First Man

I liked this movie a lot, although I can see why it hasn’t done well at the box office.  The movie gives us long scenes of waiting, punctuated by shorter scenes of pure terror — much like the space program itself.  But it’s not an action movie.

Perhaps the movie resonated with me personally because, during a decade that saw three political assassinations, mass demonstrations, riots and a major war, the space program was one of the few things that seemed to be going right.  The movie hits many but not all of the high and low points of the Gemini and Apollo programs, some of which I remembered, some not.  It also gives us the behind-the-scenes understanding that what they were doing was very, very risky, which was certainly not publicly acknowledged at the time.

The movie spent a lot of time trying to get the details of space flight correct.  The Gemini spacecraft really was a tin can held together by fancy baling wire.  The Apollo spacecraft was a little better — at least they had digital readouts instead of dials — but they still didn’t have Velcro.  Only 50 years on, and already those vehicles look like the Nina, the Pinta and the Santa Maria — just how nuts did you have to be to try to cross space in those things?  And te space flight scenes are shot mostly in silence, which make the shots of the approaching moon that much more impressive.

The movie wisely focuses on the character of Neil Armstrong, a guy who was both ballsy enough to test fly high-altitude planes and smart enough to learn actual rocket science.  The physics of space flight are not intuitive — in some cases the correct response to a flight problem in space is the exact opposite of the correct response in regular atmospheric flights.  It was important to have smart astronauts because a lot of times they had to figure out how to address a problem “on the fly.”  The computers at Mission Control might look impressive, but their computing power (and their speed) was less than is available in the laptop you’re reading this on right now.   And due to the limitations of satellite technology, there were long periods of time when the astronauts were out of communication range.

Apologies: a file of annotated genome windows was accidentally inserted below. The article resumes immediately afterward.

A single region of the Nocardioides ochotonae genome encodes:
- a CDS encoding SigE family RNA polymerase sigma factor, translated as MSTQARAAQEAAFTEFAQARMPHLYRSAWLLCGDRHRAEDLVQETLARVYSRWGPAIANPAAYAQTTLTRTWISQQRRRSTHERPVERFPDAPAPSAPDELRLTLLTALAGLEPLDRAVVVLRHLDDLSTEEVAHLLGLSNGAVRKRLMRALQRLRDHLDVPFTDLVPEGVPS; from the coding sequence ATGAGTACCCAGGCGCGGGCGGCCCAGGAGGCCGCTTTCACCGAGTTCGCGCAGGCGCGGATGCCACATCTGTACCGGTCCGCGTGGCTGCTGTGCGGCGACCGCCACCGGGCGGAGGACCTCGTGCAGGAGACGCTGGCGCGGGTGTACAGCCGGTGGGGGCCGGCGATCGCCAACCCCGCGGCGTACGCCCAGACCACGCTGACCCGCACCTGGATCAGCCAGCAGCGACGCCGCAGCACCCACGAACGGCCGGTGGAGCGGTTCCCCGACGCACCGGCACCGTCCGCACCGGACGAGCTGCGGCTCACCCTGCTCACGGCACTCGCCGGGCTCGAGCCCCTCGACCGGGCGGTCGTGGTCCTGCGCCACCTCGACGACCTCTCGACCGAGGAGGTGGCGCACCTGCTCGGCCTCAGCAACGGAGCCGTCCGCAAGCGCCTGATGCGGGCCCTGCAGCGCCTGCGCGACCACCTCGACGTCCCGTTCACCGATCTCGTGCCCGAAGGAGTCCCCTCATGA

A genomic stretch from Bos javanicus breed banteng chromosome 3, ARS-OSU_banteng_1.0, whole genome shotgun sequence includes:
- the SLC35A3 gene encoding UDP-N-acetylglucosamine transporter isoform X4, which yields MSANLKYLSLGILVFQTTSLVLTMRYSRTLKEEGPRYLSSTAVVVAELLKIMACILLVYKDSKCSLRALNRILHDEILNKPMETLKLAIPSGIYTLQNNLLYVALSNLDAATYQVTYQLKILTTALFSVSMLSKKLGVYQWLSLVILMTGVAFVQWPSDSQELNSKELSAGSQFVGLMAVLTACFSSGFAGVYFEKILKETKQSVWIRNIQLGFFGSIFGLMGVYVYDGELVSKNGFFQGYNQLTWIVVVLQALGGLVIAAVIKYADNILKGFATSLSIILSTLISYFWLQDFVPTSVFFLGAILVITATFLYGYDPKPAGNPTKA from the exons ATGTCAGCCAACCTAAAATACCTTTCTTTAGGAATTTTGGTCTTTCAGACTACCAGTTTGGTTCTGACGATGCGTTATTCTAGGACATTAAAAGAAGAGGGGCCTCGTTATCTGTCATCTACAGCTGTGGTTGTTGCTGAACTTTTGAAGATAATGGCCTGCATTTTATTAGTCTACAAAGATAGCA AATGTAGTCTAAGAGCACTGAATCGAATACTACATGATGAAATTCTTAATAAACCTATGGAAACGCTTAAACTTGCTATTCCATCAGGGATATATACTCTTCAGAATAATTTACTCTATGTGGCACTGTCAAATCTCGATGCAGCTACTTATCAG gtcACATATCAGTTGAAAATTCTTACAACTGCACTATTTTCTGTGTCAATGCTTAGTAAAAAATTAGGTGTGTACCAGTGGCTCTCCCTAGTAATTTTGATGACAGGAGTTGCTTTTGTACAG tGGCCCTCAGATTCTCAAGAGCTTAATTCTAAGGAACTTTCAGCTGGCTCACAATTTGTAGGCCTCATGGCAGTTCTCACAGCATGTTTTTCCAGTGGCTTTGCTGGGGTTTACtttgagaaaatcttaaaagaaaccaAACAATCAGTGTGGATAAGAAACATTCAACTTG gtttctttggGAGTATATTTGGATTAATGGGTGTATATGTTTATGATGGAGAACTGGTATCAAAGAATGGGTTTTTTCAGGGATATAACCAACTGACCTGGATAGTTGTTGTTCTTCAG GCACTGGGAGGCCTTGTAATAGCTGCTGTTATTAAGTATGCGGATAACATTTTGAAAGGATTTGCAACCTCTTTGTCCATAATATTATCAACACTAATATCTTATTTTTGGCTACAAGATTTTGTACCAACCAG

The flag-raising brouhaha, in retrospect, was silly.  This movie is deeply patriotic, commemorating an era when Americans did things not because they were easy, but because they were hard.  They show the flag being planted on the moon, but they don’t make a big deal of it.  The astronauts had more important things to do, like getting home.

Neil Armstrong left NASA a year after the moon landing and taught aerospace engineering at the University of Cincinnati.  Famously reclusive, he wrote no memoirs, gave no motivational speeches, ran for no political office.  He left no epitaph.  This movie is it.

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